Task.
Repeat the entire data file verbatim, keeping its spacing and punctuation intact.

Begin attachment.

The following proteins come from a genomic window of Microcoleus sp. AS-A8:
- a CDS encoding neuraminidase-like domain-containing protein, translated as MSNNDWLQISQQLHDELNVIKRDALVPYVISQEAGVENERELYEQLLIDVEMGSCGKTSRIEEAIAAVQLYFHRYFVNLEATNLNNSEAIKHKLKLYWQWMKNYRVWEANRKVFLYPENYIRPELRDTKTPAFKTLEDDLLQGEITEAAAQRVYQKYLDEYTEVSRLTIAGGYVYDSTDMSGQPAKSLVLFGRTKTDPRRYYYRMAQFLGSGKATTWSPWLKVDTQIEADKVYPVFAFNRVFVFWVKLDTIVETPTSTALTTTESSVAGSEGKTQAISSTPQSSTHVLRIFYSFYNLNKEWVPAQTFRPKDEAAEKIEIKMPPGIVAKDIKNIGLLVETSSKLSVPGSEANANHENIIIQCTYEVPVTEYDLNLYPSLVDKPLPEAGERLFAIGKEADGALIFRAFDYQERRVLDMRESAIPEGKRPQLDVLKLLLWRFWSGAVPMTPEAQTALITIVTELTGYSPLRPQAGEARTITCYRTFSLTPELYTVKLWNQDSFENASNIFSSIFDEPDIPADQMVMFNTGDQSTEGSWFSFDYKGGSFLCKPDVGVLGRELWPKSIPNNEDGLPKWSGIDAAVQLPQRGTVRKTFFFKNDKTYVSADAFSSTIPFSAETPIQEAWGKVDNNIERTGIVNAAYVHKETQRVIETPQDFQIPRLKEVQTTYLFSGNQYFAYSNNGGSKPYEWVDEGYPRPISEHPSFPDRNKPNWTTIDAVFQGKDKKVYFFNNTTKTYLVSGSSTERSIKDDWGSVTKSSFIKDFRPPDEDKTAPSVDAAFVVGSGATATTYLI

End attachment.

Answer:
The following proteins come from a genomic window of Microcoleus sp. AS-A8:
- a CDS encoding neuraminidase-like domain-containing protein, translated as MSNNDWLQISQQLHDELNVIKRDALVPYVISQEAGVENERELYEQLLIDVEMGSCGKTSRIEEAIAAVQLYFHRYFVNLEATNLNNSEAIKHKLKLYWQWMKNYRVWEANRKVFLYPENYIRPELRDTKTPAFKTLEDDLLQGEITEAAAQRVYQKYLDEYTEVSRLTIAGGYVYDSTDMSGQPAKSLVLFGRTKTDPRRYYYRMAQFLGSGKATTWSPWLKVDTQIEADKVYPVFAFNRVFVFWVKLDTIVETPTSTALTTTESSVAGSEGKTQAISSTPQSSTHVLRIFYSFYNLNKEWVPAQTFRPKDEAAEKIEIKMPPGIVAKDIKNIGLLVETSSKLSVPGSEANANHENIIIQCTYEVPVTEYDLNLYPSLVDKPLPEAGERLFAIGKEADGALIFRAFDYQERRVLDMRESAIPEGKRPQLDVLKLLLWRFWSGAVPMTPEAQTALITIVTELTGYSPLRPQAGEARTITCYRTFSLTPELYTVKLWNQDSFENASNIFSSIFDEPDIPADQMVMFNTGDQSTEGSWFSFDYKGGSFLCKPDVGVLGRELWPKSIPNNEDGLPKWSGIDAAVQLPQRGTVRKTFFFKNDKTYVSADAFSSTIPFSAETPIQEAWGKVDNNIERTGIVNAAYVHKETQRVIETPQDFQIPRLKEVQTTYLFSGNQYFAYSNNGGSKPYEWVDEGYPRPISEHPSFPDRNKPNWTTIDAVFQGKDKKVYFFNNTTKTYLVSGSSTERSIKDDWGSVTKSSFIKDFRPPDEDKTAPSVDAAFVVGSGATATTYLI